Resilience in Education: Reflections from Studying Abroad in New Zealand
by Asmaa Elsayed & Ashley Lawrence, College of Education / Feb 12, 2020
Asmaa Elsayed, PhD student in Global Studies in Education, led the College's first New Zealand study abroad experience.
Each College of Education at Illinois undergraduate student is eligible for a $500 study abroad scholarship the moment they arrive on campus. Education at Illinois prepares globally conscious citizens, teachers, administrators, researchers, and policymakers to confront global challenges and embrace the worldwide opportunities of our time.
Christchurch, New Zealand, has been the location of two catastrophic earthquakes during the 21st century: one in September 2010, and another in February 2011. Hundreds of people were killed, and thousands injured in the second earthquake. The city was more recently the scene of the deadly, hate-fueled mosque shooting in March 2019. Amid these tragedies, the world watched as students in New Zealand became a community force of resilience, taking leading roles in recovery efforts. Since the island country was thrust into the spotlight, many researchers and practitioners have traveled to New Zealand to study, adopt, and adapt the country’s successful methods of resilience for individuals and communities looking to rebuild and recover after wide-ranging disasters and challenges.
In summer 2019, Education at Illinois’ Office of International Programs partnered with the University of Canterbury to launch its first study abroad program in New Zealand. Under the guidance of Allison Witt, Director of International Programs at the College of Education and Billy O'Steen, Associate Professor at the College of Education, Health, and Human Development at University of Canterbury, Asmaa Elsayed, PhD student in Global Studies in Education, led the first New Zealand study abroad experience for Illinois students.
Following the earthquakes, New Zealand’s Education Review Office (ERO) identified four key themes for guiding schools in meeting the needs of students after trauma: keeping them safe, supporting their learning, supporting staff and families, and managing long-term anxiety. Schools throughout New Zealand embrace a comprehensive understanding of resilience—not limited to physical and mental health, but expanded to include spiritual and social wellbeing, too.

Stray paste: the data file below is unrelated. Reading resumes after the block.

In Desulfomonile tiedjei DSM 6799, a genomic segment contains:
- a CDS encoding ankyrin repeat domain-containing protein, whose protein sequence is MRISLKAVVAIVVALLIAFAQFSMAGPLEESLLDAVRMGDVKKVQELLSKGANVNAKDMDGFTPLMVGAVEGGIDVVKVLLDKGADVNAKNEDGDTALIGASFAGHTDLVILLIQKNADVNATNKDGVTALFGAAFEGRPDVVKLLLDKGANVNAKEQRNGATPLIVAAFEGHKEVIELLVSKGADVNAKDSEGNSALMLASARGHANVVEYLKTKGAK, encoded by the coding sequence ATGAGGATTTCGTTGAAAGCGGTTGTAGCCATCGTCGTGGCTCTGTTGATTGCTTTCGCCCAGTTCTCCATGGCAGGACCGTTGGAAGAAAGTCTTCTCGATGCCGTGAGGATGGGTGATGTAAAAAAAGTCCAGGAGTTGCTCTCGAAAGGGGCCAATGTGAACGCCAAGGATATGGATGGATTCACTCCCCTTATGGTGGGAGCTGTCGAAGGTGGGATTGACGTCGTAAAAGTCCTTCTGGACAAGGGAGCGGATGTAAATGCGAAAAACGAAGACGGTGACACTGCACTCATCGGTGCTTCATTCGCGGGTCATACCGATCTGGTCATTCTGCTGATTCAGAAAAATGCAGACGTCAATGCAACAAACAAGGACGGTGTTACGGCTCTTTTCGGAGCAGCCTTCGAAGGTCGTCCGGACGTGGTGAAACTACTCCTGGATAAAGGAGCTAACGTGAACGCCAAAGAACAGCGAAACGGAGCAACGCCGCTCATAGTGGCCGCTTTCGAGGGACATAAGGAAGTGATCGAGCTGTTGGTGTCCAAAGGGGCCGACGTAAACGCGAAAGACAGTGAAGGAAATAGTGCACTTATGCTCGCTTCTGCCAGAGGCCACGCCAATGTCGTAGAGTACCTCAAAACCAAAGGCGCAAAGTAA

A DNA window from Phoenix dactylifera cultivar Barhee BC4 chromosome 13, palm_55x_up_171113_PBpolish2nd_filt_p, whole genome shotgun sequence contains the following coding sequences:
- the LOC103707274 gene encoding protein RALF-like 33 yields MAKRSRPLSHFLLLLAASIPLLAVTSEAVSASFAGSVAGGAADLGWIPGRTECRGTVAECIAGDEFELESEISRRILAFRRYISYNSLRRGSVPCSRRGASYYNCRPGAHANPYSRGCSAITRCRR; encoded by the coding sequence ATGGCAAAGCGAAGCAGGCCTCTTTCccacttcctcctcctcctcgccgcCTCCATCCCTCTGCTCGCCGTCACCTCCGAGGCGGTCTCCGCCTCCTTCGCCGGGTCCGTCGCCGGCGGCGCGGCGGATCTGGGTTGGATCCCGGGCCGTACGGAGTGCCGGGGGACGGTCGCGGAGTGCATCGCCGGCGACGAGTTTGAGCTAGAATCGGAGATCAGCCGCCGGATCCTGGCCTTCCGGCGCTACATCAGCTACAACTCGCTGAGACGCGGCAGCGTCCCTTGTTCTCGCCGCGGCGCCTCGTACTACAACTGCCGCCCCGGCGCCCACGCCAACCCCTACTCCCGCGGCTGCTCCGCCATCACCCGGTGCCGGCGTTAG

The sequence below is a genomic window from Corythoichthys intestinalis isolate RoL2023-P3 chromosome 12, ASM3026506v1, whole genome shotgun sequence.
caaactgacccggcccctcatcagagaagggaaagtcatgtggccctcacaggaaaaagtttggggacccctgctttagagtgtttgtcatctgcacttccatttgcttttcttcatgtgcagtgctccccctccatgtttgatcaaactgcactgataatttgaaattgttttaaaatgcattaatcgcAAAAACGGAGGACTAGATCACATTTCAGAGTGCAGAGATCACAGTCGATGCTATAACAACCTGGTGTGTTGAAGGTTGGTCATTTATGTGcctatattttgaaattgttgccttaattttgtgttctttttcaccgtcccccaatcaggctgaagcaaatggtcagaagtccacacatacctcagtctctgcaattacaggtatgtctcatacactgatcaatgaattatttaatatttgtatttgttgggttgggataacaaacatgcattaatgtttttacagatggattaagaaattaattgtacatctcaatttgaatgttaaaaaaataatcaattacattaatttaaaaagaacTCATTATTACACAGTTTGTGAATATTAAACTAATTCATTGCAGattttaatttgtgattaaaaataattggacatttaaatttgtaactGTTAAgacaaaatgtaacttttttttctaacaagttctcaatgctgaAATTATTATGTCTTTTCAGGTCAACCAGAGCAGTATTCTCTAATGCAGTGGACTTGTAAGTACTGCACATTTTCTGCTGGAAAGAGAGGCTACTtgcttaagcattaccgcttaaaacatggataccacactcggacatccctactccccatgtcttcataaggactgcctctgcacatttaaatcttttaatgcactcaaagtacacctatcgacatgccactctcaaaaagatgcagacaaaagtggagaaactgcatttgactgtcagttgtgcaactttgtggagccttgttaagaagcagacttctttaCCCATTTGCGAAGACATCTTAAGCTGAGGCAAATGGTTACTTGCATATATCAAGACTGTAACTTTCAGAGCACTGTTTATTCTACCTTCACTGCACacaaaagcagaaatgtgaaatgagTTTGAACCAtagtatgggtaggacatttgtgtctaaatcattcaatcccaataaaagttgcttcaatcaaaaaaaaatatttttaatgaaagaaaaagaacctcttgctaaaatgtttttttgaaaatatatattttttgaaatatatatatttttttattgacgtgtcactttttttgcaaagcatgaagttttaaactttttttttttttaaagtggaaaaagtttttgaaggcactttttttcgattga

“During our trip, we observed how cultivating resilience for all students is an ongoing process that mandates the investment, support, and collaboration of all key players in students’ lives,” says Elsayed. “It was evident the New Zealand educational system had the explicit goal to prepare students with the knowledge, tools, strategies, and selfcare practices and habits needed to scaffold holistic wellbeing throughout the lifespan.”
“My PhD research is focused researching the agency and resiliency of people on the margins of society (those with one or multiple minoritized identities), all under the umbrella of human rights education,” says Elsayed. “The struggles and challenging the Kiwis faced to be able to gain and exercise their basic human rights required them to develop strong resiliency in the face all of that. This program aligned so well, because I saw on the ground the manifestations of this resiliency--not only in classrooms, but also through our conversations with local artists, NGOs, community organizations, even local organic farmers we visited. It expanded my definition of resiliency,” she says.
A Collective Approach for a Culture of Resilience
As Illinois students visited schools throughout New Zealand, Elsayed says the group noticed how school leadership’s efforts to cultivate resilience was not limited to students but was extended to teachers as well. Some schools utilized outside social services agencies to provide counseling for teachers to proactively address any mental health concerns. Other schools offered yoga and meditation sessions for teachers and relied on parent volunteers to ease the burden on teachers when needed. A principal of a school the group visited shared that he has an open-door policy so that teachers can have access to him to discuss concerns or issues they may be struggling with and encouraged them to utilize mental health days.